• Use a variety of methods in order to get a true picture. Examples of methods: observation, interview, focus groups, tests, questionnaires, consultations with experts and work samples.

How to overcome potential barriers to needs assessment?

  • Confidentiality: When you distribute a questionnaire or gather information in any other way make sure answers can be provided anonymously, if possible.
  • Management buy-in: Involve decision makers throughout the process, use data and calculations on cost-effectiveness to convince them about the benefits of needs assessment.
  • Employee participation: In order to have employees participate in the process, give them appropriate information about the purposes and expected results and benefits of needs assessment. Do not forget to inform them about the outcomes of your research.
  • Costs: Present needs assessment as an investment and illustrate with figures how the results would benefit the organization in the long term.
  • Work interruptions:In order not to distract employees from their work, keep interviews, questionnaires and surveys short and straightforward.[5]

Job Aid

Pdf.png Guidelines for Performing Needs Assessment

Link icon.png Web Resources
Find below some additional resources related to needs assessment.
Link Content
Case Studies This free online course on needs assessment offers two case studies related to performing needs assessment.
Community Needs Assessment Toolkit This document takes you through a needs assessment process with the aim of identifying community needs.
Needs Assessment Toolkit This Needs Assessment section offers methodologies and tools for learning more about users needs and motivations.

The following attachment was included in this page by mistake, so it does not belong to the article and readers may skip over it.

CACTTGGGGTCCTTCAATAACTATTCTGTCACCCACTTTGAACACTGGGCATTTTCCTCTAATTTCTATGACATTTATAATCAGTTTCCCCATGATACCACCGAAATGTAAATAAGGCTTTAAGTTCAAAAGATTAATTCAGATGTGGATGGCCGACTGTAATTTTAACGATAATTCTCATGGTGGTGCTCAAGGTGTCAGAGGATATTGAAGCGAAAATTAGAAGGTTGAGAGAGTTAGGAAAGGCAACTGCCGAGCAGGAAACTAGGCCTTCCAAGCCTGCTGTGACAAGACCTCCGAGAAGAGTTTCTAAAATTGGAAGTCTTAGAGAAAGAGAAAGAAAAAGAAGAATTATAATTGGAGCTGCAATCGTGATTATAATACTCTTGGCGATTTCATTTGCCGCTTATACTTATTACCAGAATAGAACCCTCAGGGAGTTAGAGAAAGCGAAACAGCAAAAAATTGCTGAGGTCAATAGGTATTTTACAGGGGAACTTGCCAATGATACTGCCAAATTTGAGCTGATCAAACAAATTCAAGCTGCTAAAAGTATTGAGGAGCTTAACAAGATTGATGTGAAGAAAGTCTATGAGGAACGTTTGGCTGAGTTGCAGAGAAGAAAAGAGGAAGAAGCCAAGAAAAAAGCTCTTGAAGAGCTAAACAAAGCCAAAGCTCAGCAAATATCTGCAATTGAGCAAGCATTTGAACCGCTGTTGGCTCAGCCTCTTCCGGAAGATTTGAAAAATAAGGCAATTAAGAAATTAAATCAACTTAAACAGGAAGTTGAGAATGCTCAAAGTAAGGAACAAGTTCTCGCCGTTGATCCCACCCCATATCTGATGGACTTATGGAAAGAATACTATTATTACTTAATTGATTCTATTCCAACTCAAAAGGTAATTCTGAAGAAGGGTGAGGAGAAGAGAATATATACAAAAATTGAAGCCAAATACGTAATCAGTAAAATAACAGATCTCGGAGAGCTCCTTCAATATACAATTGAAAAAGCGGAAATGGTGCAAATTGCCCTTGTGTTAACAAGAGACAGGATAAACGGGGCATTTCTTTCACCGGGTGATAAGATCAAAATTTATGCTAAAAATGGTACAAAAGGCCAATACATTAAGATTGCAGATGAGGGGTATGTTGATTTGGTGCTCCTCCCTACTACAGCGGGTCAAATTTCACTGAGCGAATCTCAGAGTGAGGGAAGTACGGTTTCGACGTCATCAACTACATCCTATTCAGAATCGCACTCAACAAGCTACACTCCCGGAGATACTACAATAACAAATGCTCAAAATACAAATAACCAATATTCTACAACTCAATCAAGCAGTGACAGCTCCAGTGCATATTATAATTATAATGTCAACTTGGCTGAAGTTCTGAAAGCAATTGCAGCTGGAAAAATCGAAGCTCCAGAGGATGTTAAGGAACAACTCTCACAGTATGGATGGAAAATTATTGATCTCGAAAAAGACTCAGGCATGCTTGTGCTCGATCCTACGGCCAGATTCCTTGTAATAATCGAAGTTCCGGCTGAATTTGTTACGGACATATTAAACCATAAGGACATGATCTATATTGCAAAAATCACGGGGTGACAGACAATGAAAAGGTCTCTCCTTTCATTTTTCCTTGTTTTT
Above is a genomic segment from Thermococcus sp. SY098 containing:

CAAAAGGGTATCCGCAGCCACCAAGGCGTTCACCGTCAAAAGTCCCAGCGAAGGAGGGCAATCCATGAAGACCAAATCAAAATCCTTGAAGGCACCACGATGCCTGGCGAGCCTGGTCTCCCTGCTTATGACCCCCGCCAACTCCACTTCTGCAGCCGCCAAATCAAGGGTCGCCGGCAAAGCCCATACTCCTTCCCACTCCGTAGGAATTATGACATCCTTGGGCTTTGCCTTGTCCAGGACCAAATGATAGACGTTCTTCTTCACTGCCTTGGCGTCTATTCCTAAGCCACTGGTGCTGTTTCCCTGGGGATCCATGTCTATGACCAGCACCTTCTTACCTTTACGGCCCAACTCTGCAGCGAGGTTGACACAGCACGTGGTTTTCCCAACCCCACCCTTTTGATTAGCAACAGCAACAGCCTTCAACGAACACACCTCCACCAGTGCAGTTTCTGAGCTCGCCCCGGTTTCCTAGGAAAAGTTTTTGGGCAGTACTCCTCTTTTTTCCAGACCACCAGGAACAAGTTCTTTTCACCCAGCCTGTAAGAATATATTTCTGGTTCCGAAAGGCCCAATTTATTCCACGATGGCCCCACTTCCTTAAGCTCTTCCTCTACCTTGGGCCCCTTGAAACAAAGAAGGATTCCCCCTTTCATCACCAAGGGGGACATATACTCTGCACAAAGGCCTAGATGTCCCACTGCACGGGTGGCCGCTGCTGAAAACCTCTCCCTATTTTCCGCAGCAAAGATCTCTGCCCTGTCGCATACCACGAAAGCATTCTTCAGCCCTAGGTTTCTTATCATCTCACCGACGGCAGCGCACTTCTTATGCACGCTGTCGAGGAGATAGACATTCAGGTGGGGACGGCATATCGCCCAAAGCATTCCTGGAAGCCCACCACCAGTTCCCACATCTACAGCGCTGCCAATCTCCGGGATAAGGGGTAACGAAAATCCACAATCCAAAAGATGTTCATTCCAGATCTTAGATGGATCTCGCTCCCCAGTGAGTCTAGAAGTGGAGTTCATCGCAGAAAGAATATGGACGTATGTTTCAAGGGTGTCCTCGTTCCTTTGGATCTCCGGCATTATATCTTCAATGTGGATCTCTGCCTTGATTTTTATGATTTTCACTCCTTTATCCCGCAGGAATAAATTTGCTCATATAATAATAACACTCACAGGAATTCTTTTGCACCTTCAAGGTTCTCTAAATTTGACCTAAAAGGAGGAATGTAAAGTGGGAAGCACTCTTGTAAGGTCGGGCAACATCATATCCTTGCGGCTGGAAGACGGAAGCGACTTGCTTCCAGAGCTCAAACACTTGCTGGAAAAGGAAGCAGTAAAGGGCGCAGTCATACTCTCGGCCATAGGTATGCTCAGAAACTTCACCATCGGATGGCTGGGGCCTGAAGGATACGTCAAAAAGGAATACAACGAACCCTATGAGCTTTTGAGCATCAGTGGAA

Training Needs Assessment Example This Survey Monkey project is an example of how to perform training needs assessment within an organization.
A Guide to Assessing Needs This book provides guidance on assessing needs to make informed decisions about the required steps in project development.
Methods for Conducting an Educational Needs Assessment This is a Guideline for professionals in need of conducting a successful needs assessment. It will take you step by step and teach you about the importance of conducting needs assessments for your learning and training activities.
Comprehensive Needs Assessment This guide will teach how and why it is important to conduct a comprehensive needs assessment.


  1. Rapid Instructional Design, Learning ID Fast and Right. George M. Piskurich, 2006.
  2. Altschuld James W. & Kumar David D. in Mathison, Sandra. Encyclopaedia of Evaluation, pp 276, Ed. University of British Columbia. Thousand Oaks, CA: Sage Publications, 2005.
  3. South African Social Security Agency. Glossary of key terms in monitoring and evaluation. Tools Series 2, pp 11, 2008.
  4. Altschuld James W. & Kumar David D. in Mathison, Sandra. Encyclopaedia of Evaluation, pp 276, Ed. University of British Columbia. Thousand Oaks, CA: Sage Publications, 2005.
  5. (28 November 2011), (28 November 2011), (28 November 2011), (28 November 2011)